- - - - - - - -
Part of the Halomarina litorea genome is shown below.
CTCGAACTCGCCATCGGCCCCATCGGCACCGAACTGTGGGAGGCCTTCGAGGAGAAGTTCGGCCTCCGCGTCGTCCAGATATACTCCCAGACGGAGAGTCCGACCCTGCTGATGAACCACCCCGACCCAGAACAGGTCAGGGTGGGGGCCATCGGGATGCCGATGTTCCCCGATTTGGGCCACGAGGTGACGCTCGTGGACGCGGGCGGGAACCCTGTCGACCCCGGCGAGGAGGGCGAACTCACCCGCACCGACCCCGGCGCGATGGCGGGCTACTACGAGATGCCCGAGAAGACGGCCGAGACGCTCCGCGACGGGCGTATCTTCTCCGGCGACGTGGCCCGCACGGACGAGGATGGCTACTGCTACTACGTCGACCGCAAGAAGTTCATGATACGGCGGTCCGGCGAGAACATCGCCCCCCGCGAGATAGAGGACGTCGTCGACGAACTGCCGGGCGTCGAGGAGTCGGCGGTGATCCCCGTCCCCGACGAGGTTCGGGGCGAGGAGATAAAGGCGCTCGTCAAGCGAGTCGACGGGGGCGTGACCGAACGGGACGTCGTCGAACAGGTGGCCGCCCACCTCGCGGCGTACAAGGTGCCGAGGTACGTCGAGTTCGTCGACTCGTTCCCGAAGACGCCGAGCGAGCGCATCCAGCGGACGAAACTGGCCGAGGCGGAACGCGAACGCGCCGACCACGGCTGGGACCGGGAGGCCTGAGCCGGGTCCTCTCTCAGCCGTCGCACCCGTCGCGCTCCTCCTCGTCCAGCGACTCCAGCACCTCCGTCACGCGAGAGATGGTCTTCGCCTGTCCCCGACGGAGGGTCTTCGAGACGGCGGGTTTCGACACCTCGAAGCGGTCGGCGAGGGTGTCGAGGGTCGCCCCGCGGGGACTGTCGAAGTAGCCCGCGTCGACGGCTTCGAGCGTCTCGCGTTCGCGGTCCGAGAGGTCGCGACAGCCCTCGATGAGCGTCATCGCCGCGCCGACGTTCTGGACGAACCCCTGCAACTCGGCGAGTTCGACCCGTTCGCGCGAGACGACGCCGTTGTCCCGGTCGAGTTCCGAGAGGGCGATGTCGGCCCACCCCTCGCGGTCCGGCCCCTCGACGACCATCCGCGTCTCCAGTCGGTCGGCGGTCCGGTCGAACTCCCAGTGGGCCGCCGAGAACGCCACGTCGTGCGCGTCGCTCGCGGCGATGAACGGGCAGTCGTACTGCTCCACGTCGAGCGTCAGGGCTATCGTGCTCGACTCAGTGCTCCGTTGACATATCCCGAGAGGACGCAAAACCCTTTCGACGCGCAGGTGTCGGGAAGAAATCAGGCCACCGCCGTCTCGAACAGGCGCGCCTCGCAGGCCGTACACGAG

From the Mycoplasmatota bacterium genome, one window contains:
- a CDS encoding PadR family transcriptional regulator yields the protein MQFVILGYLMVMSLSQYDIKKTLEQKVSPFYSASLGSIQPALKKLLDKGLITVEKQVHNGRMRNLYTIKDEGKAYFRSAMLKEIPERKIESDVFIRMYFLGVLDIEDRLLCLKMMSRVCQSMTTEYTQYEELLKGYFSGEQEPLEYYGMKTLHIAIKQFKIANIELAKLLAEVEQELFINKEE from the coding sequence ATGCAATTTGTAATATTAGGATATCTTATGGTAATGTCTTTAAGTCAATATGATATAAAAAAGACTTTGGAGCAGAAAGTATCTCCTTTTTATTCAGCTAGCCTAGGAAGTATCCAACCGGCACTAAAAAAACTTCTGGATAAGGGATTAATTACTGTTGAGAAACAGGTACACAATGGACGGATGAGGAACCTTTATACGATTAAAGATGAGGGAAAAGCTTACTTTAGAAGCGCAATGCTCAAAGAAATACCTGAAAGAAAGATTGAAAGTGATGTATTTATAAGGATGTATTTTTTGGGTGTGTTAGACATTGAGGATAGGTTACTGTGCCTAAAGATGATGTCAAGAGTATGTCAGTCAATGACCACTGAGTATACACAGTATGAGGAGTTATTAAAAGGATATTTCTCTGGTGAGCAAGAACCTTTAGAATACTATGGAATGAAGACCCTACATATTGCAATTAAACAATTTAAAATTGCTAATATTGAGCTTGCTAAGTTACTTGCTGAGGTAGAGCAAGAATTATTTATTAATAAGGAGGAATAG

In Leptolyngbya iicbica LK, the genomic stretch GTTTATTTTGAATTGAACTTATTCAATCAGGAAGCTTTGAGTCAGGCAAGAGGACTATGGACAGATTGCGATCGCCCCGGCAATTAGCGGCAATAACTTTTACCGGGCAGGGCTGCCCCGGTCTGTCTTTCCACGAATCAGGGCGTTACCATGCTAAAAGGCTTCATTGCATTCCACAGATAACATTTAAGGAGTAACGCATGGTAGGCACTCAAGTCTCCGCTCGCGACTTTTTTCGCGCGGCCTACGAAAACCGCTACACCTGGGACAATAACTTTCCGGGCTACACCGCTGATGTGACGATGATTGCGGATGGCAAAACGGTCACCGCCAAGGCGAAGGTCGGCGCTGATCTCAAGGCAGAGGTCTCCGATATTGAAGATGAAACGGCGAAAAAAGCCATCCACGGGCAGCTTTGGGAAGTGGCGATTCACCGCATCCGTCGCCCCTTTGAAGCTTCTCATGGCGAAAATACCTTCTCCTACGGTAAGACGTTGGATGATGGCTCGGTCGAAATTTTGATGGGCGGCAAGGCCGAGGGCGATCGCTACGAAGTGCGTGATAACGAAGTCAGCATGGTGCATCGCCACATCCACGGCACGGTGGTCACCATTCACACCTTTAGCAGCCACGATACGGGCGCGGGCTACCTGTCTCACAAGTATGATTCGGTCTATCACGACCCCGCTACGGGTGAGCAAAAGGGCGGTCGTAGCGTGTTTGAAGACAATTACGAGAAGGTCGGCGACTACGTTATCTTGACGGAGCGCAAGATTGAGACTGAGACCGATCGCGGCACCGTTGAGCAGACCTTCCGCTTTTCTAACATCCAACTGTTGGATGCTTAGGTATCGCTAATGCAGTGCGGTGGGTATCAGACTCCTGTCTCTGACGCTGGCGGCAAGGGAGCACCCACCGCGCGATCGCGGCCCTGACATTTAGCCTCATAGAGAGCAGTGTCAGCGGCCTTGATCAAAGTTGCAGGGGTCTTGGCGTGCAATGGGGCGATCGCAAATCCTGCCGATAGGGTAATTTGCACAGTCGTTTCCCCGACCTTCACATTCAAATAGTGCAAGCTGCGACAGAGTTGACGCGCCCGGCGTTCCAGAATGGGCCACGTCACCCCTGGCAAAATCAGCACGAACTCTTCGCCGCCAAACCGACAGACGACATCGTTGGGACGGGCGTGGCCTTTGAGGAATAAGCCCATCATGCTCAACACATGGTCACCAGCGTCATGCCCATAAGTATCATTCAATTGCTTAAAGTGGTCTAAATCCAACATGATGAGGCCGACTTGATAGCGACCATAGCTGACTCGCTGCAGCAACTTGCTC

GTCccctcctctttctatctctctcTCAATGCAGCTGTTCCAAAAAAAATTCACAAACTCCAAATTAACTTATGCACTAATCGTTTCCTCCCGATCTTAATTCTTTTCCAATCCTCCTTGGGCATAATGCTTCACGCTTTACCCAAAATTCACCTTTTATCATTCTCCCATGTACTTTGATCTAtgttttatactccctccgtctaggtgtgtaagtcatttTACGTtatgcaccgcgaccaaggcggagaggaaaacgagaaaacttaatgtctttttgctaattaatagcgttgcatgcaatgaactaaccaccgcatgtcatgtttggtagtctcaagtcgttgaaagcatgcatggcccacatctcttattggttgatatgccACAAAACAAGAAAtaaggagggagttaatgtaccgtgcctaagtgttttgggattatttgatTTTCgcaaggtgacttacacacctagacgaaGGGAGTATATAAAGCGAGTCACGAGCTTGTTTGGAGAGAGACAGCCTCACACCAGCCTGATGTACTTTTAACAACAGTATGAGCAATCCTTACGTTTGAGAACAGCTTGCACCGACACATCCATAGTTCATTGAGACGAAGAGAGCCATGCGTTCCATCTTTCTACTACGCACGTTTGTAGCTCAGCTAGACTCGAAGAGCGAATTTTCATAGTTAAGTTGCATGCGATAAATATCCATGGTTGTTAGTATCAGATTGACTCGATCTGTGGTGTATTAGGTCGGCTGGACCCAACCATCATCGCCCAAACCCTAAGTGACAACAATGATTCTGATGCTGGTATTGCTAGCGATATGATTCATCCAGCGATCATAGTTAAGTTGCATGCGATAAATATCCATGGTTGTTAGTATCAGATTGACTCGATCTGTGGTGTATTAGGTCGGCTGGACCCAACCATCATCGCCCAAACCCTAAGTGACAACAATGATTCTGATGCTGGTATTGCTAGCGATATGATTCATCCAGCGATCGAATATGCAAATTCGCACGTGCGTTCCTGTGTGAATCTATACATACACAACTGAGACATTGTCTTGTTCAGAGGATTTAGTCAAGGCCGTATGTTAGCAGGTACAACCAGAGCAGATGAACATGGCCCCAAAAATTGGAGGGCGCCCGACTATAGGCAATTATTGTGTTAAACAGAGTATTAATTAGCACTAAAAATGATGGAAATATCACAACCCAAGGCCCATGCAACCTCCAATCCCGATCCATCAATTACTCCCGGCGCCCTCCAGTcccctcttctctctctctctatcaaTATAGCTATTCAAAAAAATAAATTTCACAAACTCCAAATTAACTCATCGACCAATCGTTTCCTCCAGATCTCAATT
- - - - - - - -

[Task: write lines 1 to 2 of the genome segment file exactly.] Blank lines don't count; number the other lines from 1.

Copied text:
Part of the Halomarina litorea genome is shown below.
CTCGAACTCGCCATCGGCCCCATCGGCACCGAACTGTGGGAGGCCTTCGAGGAGAAGTTCGGCCTCCGCGTCGTCCAGATATACTCCCAGACGGAGAGTCCGACCCTGCTGATGAACCACCCCGACCCAGAACAGGTCAGGGTGGGGGCCATCGGGATGCCGATGTTCCCCGATTTGGGCCACGAGGTGACGCTCGTGGACGCGGGCGGGAACCCTGTCGACCCCGGCGAGGAGGGCGAACTCACCCGCACCGACCCCGGCGCGATGGCGGGCTACTACGAGATGCCCGAGAAGACGGCCGAGACGCTCCGCGACGGGCGTATCTTCTCCGGCGACGTGGCCCGCACGGACGAGGATGGCTACTGCTACTACGTCGACCGCAAGAAGTTCATGATACGGCGGTCCGGCGAGAACATCGCCCCCCGCGAGATAGAGGACGTCGTCGACGAACTGCCGGGCGTCGAGGAGTCGGCGGTGATCCCCGTCCCCGACGAGGTTCGGGGCGAGGAGATAAAGGCGCTCGTCAAGCGAGTCGACGGGGGCGTGACCGAACGGGACGTCGTCGAACAGGTGGCCGCCCACCTCGCGGCGTACAAGGTGCCGAGGTACGTCGAGTTCGTCGACTCGTTCCCGAAGACGCCGAGCGAGCGCATCCAGCGGACGAAACTGGCCGAGGCGGAACGCGAACGCGCCGACCACGGCTGGGACCGGGAGGCCTGAGCCGGGTCCTCTCTCAGCCGTCGCACCCGTCGCGCTCCTCCTCGTCCAGCGACTCCAGCACCTCCGTCACGCGAGAGATGGTCTTCGCCTGTCCCCGACGGAGGGTCTTCGAGACGGCGGGTTTCGACACCTCGAAGCGGTCGGCGAGGGTGTCGAGGGTCGCCCCGCGGGGACTGTCGAAGTAGCCCGCGTCGACGGCTTCGAGCGTCTCGCGTTCGCGGTCCGAGAGGTCGCGACAGCCCTCGATGAGCGTCATCGCCGCGCCGACGTTCTGGACGAACCCCTGCAACTCGGCGAGTTCGACCCGTTCGCGCGAGACGACGCCGTTGTCCCGGTCGAGTTCCGAGAGGGCGATGTCGGCCCACCCCTCGCGGTCCGGCCCCTCGACGACCATCCGCGTCTCCAGTCGGTCGGCGGTCCGGTCGAACTCCCAGTGGGCCGCCGAGAACGCCACGTCGTGCGCGTCGCTCGCGGCGATGAACGGGCAGTCGTACTGCTCCACGTCGAGCGTCAGGGCTATCGTGCTCGACTCAGTGCTCCGTTGACATATCCCGAGAGGACGCAAAACCCTTTCGACGCGCAGGTGTCGGGAAGAAATCAGGCCACCGCCGTCTCGAACAGGCGCGCCTCGCAGGCCGTACACGAG